Contributed by Jennifer Murray,

Southern Junk Chic Antiques
President, Tennessee Cancer Consortium

Finished ProductThis is my first post using WordPress ~ I’ve usually used blogspot or the website templates on VistaPrint. Bear with me, there may be a learning curve 🙂
I’m not sure what the weather’s like in your area now, but in Nashville, TN, we are experiencing a Snowmageddon!! We’ve gotten more snow in one day than we have had since the early 2000’s. Exciting, beautiful, but leaves you stuck at home. I ventured out a two times and was very nervous on each trip. My northern friends, please don’t be too harsh. We’re not used to this much, we don’t know how to act. No one has snow chains, or shovels, even snow boots or, don’t laugh, sometimes not even a heavy coat!

 

snow

With not much options of leaving my house, I decided to work on a crafty project. A friend asked me if I would start writing a regular article about crafts, decorating or antiquing for NOU magazine. How exciting is that?! My only experience has been casual writing on my blog, fb page and instagram – (and a little bit of scientific research journal articles from my old world). So this will be my trial run for NOU. Thanks for your comments!

What did I do on my snow day? Besides build a snowman and take lots of pics? I decided to make a pocket handwarmer. After seeing several cute ones on pinterest, I wanted to give it a try. They were so similar to some lavender sachets I’ve made, and I loved them! But this handwarmer was all hand stitched, no machine required – so super easy and just a few supplies needed!

 

Snowman

Here’s what you’ll need – fabric scraps, needle & thread, straight pins, scissors, heart template (optional), rice or beans. For the two different fabric scraps, the sizes depend on how big you want your hand warmer to be. I chose cozy fabrics I had on had – red felt and a white flannel. The red scrap was about 5 inches by 10 inches (folded in half so it’s a 5 by 5) and the white was about 3 inches squared. I used coordinating thread colors, white and red, but you can really use whatever you want. I created a template out of card stock for the hearts, you could also use cardboard from a cereal box. The handwarmer will be filled with rice, but you could also use beans. I added some lavender buds for a nice scent because I had some left over from a sachet project. You could also use essential oils, added to the rice or beans for a nice smell. For the rice, I bought the long grain kind.

 

Materials Needed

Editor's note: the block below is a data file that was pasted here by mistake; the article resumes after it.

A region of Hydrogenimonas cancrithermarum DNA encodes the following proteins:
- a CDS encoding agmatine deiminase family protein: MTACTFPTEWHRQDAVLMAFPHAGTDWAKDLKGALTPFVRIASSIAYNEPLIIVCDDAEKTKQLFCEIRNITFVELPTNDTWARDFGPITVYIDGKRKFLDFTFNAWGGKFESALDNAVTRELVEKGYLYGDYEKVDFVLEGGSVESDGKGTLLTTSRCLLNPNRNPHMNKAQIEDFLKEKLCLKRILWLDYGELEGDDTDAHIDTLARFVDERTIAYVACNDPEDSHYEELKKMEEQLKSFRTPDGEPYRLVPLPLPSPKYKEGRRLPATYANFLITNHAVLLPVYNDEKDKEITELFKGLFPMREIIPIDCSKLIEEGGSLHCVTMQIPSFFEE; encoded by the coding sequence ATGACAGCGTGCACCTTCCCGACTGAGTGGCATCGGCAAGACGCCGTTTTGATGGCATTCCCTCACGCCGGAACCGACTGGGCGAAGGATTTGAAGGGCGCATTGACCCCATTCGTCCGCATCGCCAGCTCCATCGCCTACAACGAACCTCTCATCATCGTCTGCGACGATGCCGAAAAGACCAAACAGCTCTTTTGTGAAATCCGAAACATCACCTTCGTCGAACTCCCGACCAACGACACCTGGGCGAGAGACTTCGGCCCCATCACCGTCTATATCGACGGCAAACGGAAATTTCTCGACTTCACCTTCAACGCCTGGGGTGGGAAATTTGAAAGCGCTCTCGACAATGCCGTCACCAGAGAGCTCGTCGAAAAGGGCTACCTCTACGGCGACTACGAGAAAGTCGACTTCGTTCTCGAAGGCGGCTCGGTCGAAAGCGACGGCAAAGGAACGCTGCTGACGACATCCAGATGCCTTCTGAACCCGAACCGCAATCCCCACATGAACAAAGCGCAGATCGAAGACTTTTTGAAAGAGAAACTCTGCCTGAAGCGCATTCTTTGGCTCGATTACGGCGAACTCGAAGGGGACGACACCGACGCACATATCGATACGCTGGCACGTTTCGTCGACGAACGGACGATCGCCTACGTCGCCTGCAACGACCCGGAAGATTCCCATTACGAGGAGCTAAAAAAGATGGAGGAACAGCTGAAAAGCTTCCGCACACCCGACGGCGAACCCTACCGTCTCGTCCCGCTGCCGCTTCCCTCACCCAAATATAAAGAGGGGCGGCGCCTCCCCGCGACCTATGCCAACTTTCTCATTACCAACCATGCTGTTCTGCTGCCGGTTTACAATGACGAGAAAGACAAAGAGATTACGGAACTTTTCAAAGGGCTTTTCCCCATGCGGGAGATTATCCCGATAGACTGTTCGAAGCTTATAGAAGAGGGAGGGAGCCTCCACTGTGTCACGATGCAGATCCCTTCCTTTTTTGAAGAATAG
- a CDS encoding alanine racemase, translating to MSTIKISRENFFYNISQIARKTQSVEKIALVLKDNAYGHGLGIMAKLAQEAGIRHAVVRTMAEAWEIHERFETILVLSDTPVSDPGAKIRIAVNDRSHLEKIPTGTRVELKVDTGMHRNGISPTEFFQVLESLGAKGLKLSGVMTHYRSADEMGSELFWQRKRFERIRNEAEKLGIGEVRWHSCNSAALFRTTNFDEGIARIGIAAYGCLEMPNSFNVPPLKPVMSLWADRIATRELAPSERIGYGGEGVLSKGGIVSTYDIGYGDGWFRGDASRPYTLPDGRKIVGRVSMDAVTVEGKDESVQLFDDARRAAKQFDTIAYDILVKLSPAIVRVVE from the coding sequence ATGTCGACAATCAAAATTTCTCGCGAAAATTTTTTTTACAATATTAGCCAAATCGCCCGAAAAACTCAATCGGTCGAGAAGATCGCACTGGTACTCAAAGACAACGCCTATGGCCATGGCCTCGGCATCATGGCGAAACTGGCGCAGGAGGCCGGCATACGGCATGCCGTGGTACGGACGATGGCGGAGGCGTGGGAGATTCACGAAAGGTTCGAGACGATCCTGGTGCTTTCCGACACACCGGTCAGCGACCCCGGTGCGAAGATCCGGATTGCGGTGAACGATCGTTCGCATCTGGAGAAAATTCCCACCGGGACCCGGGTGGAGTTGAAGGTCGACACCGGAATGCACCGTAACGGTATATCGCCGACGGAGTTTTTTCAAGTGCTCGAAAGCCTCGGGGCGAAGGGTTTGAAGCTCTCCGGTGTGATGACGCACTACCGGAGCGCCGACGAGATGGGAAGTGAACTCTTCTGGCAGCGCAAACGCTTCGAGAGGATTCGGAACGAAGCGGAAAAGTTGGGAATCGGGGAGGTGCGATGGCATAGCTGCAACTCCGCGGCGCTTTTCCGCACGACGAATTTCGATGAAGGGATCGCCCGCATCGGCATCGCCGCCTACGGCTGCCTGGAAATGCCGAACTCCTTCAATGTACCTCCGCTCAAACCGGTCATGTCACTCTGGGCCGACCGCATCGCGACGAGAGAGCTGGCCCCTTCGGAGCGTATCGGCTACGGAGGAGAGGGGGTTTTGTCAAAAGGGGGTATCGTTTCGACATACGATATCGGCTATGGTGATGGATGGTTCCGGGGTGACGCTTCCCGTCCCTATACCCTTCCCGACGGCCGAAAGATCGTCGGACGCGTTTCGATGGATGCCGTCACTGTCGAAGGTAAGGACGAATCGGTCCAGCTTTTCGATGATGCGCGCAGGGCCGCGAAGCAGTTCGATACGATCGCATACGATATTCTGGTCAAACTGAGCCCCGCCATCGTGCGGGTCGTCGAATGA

I folded the red fabric in half so it was a 5 by 5 square and traced the heart using the template and a piece of chalk. I pinned it together and started cutting – so you’ll wind up with two hearts. I folded the white piece of fabric in half and free hand cut a smaller heart to be the decorative topper. Before you sew the red pieces together, sew the white heart inset piece on top of one of the red hearts. I pinned everything in place, it made sewing easier for me.

Step 2

Step 3

Now it’s time to begin sewing the two red felt hearts together. I used a simple basting stitch (straight stitch) on both designs, but if you want to fancy it up, go for it! I’m not really a perfectionist, so the stitche lengths are all over the place! 🙂 Don’t sew the heart all the way closed, leave about an inch opening so you can add the rice. I mixed rice with some lavender buds, and this is where you would add any essential oil if you’d like. I used a piece of paper rolled into a cone shape and added about a 1/2 cup of rice – add more or less, it’s up to you. If you fill it too full, you can always squeeze a little out. After you add your rice, then finish the stitching, tying off the thread in a knot.

Step 4

That’s it!! How simple is that?! It took about 20 minutes, and it’s something easy, that you can do while watching tv. All you have to do is throw it in the microwave for 30 seconds and pop it in your pocket ~ ready to go! And it smells good!

Thanks for reading my first blog! Stay warm!

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Jennifer is the owner of Southern Junk Chic, a crafter, dog-lover, and president of the Tennessee Cancer Consortium.